No moral victories, but we gave ourselves a chance to be in the game. —Utah Jazz coach Quin Snyder
SALT LAKE CITY — You had to wonder, as the clock expired in Sunday’s playoff loss to Houston, if the Jazz realized they have been playing with house money. How did they get here? More importantly, how have they stayed?
Oh, right. A brainy coach and some fiery players and hours in the film room. But that’s where the narrative veers. They’re playing the team most likely to win the NBA championship. Meanwhile, the Jazz are just trying to patch together a lineup.
One game away from playoff elimination, the Jazz take a survival test, Tuesday in Houston. They now must do what just 11 teams have done: overcome a 3-1 deficit. One of those teams happened to be the 2015 Houston Rockets. That roster had some names that should sound alarms all over Utah: Clint Capela, James Harden and Trevor Ariza.
Same names that are pushing the Jazz toward extinction in 2018.
Although emotion and execution have driven the Jazz thus far, they are matched in a seven-game series against a premier team. So every moment they survive is a gift. The Rockets want this series out of the way so they can get on to play Golden State in the conference finals. The winner of that series is likely to win the NBA championship.
For Jazz fans, this might be a good time to uncover the grill and gas up the RV. After surprising Houston in Game 2 at the Toyota Center, the Jazz are now on the endangered species list, along with snow leopards and independent voters. Don’t expect the Jazz to mail in Tuesday’s Game 5 in Houston. If they were going to do that, they would have done so last summer, when the team seemed set to disintegrate.
At the same time, the conference semifinals this year have been a true educational experience. The Jazz have had a front-row view of what contenders look like; teams such as the Rockets, who come back harder after a loss. Houston obliterated the Jazz on Friday. By winning 100-87 on Sunday, the Rockets have moved the Jazz to the brink of extermination.
If the Jazz can’t defend their own court — they are 0-2 at Vivint Arena in this series — the odds of winning three straight games are minimal.
For all the optimism over the Jazz winning Game 2 in Houston, the series increasingly points to the difference between good teams and contenders. The Rockets have enough firepower to take down a fleet of battleships, yet they shot just 26 percent from 3-point range Sunday.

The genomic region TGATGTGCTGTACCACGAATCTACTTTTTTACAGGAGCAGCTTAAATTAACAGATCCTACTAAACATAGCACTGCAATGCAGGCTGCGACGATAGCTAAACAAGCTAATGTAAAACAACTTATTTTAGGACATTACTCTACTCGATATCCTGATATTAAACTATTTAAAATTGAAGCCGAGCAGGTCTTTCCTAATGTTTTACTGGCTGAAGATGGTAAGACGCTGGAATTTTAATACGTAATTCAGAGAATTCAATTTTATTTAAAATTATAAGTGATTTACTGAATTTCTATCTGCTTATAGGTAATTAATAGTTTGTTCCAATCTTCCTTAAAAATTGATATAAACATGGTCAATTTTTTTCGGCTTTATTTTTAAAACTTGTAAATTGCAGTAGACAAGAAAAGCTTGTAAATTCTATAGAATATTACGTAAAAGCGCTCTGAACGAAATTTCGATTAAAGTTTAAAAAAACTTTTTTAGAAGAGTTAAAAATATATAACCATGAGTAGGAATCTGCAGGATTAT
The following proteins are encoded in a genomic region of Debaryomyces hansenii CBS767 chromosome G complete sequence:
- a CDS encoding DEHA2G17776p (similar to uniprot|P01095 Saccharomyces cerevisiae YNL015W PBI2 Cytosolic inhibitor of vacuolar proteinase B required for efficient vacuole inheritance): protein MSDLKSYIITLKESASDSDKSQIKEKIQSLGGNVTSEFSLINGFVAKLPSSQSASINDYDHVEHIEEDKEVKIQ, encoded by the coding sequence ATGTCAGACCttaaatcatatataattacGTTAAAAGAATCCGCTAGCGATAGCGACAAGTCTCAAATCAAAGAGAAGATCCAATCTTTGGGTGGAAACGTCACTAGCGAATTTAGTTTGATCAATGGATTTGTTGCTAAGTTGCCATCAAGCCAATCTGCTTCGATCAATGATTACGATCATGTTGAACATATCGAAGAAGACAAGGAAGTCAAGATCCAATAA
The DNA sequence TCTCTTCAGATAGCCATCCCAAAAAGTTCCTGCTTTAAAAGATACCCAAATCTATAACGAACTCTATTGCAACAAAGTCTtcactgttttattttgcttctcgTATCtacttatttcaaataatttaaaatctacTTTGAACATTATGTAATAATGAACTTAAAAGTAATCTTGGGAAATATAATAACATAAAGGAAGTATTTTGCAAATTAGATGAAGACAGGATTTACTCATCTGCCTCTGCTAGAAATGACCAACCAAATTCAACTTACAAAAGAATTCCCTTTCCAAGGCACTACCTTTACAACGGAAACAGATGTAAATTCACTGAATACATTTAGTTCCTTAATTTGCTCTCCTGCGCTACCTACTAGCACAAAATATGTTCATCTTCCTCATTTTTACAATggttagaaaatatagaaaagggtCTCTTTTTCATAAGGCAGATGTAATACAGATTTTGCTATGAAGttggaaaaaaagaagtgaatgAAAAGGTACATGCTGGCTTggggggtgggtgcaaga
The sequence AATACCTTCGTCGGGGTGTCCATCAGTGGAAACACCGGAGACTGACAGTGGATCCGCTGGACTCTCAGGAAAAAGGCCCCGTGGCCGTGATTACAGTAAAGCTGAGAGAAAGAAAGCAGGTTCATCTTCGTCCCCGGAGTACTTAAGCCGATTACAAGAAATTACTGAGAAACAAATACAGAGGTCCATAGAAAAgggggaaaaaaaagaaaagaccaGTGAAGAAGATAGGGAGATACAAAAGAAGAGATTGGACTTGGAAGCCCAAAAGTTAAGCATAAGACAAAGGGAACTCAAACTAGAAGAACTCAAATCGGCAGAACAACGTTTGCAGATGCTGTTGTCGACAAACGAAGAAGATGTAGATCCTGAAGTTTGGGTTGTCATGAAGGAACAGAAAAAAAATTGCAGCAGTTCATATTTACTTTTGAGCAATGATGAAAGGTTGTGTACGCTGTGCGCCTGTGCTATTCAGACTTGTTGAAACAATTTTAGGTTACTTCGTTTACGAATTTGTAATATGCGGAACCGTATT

“We haven’t shot well the whole series,” said Houston coach Mike D’Antoni. “There’s all different ways to win.”
The Jazz have Donovan Mitchell and somebody else, depending on the night. Joe Ingles has had a nice playoff run. Rudy Gobert is a threat when he gets the ball low. Derrick Favors has increased his range and confidence. But no one except Mitchell is a sure thing. Even he had an off night in Game 3.
Teams need more than one guarantee as the playoffs roll along.
Unlike Game 3, which took off like a speedboat, this one was subdued and earthbound by comparison. Houston edged ahead and held the Jazz about a dozen points back for most of the night. In the late third quarter the lead stretched to 19. But the Jazz ground back, actually pulling within five with 5:58 to go.
Both teams appeared sluggish and out of sync to start. Neither shot well, especially from long range. But the Rockets had more producers, better percentages, and destiny on their side.
The Jazz had Favors hobbling with a bad ankle, Ricky Rubio out with a hamstring problem, and Dante Exum leaving with a hamstring injury.
“That could have easily been a blowout,” Snyder said. “Obviously 13 points is not a close game, but the fact our team was able to cut it the way they did says a lot about who they are. No moral victories, but we gave ourselves a chance to be in the game. We took some shots and kept coming, kept coming, but couldn’t get over the hill.”
That’s understandable. They had basically two starters and a significant reserve with injuries. And were facing a fine team that isn’t asking permission to move ahead. While the Jazz insist they made mistakes, it likely wouldn’t have mattered. Even perfection takes a hit when several pieces are missing.